that word of recognition. Maybe it's a child to whom no one is paying attention and
you stop and give that child recognition and encouragement.
In Abilene, there's a man named James Parker, who grew up poor as dirt in a
town called Sweetwater. There was a grocer there who hired him to be a sacker.
That man began to treat James like a father. Later he brought James into the busi-
ness and still later he sold the business to James and still later James took that
business, by then multiplied all over that area, and sold it for millions of dollars
and became one of the area's top philanthropists. I didn't know that original
grocer, but he worked a miracle in James. There's all kinds of miracles that can
be worked this way in the spirit of the great Samaritan. This is the other miracle.
There was an interesting little story on the internet of an African American woman
who was stranded on a California freeway one night during a rain storm. Her car
had broken down, she was well-dressed, she got out, soon she was soaked trying
to wave somebody down because she was in a terrible hurry to get somewhere
But people just kept whizzing on by. Finally, a young white man pulled over
and asked if he could help her. He took her somewhere where she could be dry
and called a cab and he arranged for her car to be taken care of. She said,
"Give me your name and address." He said, "No, you don't need to do that,
this is just something I could do." She said, "Please!" And he did.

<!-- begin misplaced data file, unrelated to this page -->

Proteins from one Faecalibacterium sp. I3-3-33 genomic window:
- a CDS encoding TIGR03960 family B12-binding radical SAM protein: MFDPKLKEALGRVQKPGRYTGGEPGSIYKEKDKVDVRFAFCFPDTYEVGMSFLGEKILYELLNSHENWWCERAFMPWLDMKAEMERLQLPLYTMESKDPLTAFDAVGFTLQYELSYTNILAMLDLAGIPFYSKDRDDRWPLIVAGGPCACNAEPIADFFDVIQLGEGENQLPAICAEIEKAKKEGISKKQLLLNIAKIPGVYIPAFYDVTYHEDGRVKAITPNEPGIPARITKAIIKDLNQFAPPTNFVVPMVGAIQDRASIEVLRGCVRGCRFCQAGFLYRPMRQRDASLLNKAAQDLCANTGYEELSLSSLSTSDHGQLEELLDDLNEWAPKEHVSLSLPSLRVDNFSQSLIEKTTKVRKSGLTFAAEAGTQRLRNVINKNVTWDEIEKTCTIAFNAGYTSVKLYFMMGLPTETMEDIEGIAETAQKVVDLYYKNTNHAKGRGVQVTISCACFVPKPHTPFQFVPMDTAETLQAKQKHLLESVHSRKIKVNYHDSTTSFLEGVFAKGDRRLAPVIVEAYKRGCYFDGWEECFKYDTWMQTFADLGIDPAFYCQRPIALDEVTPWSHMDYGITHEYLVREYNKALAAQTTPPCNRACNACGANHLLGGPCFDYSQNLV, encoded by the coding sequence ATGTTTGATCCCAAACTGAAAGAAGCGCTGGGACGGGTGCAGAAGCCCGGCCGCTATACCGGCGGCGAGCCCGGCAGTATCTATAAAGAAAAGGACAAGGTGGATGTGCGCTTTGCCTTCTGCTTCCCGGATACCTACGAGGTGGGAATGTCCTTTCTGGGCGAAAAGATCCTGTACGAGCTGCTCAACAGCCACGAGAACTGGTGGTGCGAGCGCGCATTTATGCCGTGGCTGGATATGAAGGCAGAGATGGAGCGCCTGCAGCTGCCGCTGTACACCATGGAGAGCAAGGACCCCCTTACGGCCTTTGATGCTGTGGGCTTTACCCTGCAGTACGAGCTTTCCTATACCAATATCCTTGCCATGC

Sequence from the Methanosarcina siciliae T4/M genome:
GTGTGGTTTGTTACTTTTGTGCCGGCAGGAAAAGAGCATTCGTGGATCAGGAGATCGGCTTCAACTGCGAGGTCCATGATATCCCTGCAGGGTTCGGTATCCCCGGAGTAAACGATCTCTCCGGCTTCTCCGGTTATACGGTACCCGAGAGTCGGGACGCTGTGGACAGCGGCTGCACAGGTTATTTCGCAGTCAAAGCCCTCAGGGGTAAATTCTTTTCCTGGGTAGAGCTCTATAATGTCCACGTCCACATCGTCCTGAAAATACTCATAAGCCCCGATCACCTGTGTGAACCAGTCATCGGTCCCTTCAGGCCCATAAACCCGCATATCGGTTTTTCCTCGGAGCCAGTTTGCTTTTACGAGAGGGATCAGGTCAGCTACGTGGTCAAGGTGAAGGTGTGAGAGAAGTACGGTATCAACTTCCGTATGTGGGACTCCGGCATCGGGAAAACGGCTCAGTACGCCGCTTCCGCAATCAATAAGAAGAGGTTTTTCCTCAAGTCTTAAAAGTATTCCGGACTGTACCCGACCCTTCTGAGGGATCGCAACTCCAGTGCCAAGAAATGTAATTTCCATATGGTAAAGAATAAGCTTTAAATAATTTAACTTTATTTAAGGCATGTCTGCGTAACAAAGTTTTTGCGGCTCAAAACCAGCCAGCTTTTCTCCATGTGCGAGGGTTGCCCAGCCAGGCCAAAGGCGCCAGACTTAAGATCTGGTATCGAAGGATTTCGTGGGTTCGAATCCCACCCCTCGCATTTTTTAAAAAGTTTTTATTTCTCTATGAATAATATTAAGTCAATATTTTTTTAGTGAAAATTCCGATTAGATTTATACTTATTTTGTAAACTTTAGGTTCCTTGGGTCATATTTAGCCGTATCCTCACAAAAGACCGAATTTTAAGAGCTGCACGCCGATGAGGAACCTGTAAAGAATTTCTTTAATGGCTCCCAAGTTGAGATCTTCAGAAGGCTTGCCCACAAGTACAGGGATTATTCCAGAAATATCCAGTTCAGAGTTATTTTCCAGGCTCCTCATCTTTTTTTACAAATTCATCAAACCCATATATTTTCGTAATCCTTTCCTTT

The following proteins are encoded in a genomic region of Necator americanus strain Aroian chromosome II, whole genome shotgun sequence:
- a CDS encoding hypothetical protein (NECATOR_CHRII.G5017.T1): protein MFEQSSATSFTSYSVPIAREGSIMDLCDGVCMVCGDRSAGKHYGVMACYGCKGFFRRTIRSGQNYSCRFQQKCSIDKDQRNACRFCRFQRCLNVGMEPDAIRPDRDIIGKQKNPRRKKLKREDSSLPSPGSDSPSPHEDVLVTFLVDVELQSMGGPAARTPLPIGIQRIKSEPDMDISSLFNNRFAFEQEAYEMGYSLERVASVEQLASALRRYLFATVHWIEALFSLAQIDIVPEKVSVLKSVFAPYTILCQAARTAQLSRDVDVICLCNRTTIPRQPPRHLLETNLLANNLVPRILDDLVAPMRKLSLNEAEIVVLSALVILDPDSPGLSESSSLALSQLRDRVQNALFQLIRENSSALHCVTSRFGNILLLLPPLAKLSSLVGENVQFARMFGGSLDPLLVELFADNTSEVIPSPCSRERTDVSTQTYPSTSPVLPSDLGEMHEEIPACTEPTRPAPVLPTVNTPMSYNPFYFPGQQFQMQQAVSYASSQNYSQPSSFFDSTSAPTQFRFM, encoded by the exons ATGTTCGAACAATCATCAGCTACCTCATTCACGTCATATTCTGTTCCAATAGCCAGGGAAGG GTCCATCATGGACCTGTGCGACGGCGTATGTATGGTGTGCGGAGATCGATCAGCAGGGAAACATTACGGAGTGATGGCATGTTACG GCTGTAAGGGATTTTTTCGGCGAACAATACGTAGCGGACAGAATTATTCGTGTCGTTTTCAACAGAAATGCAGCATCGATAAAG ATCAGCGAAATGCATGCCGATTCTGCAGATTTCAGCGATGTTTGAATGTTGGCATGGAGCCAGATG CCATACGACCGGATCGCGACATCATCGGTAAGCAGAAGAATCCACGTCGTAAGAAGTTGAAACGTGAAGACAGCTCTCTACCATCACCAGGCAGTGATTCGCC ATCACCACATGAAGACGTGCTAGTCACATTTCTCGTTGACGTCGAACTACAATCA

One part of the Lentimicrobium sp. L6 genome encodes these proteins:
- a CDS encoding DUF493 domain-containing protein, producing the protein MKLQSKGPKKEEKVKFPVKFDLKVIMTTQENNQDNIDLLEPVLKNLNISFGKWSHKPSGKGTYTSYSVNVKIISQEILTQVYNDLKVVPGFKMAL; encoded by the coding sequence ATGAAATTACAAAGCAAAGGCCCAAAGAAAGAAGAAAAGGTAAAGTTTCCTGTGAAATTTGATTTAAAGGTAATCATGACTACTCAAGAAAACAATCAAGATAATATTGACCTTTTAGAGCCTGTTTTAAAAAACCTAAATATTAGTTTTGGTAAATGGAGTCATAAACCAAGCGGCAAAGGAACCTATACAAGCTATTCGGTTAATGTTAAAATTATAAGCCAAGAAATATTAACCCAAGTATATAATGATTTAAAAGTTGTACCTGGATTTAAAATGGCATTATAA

And a few days later a beautiful color television set was delivered to his
house and a note which said, "Thank you so much for stopping during my
terrible need. I was on the way to the hospital to see my husband who was
dying. Had you not stopped, had you not helped me, I would never have
made it and I would not have had those last few moments with him.
Thank you again. Mrs. Nat King Cole."
I have a friend of mine who's just come through a very difficult illness and I asked
him how he felt about it and he said, "Well, I've made two resolves. One is, I'm
going to play golf every chance I get." I said, "What's the second one?" I really
expected something profound, and it was. He said, "And I'm going to eat dessert
everyday." Let me tell you about dessert. It won't do nearly as much for you as
reaching out and lifting somebody up. We're talking about doing yourself
a favor. We're talking about finding out who you really were meant to be.
We're talking about having the eyes to see people all around you in terms of the
way your Lord and Savior sees them and then reaching out however you can,
to let him make whatever miracle needs to be made in that situation. This is
something we call all do. We can become ‘the other miracle’ workers. You
remember that movie they made so many years ago about Anne Sullivan,
who helped Helen Keller get in touch with the world.
They called her the Miracle Worker.
Any time we help somebody find their way, it can seem small to us but to them
it can be a real miracle. The other kind of miracle may be the one we see the most
of and it may be the one we need the most.
- Jess Fletcher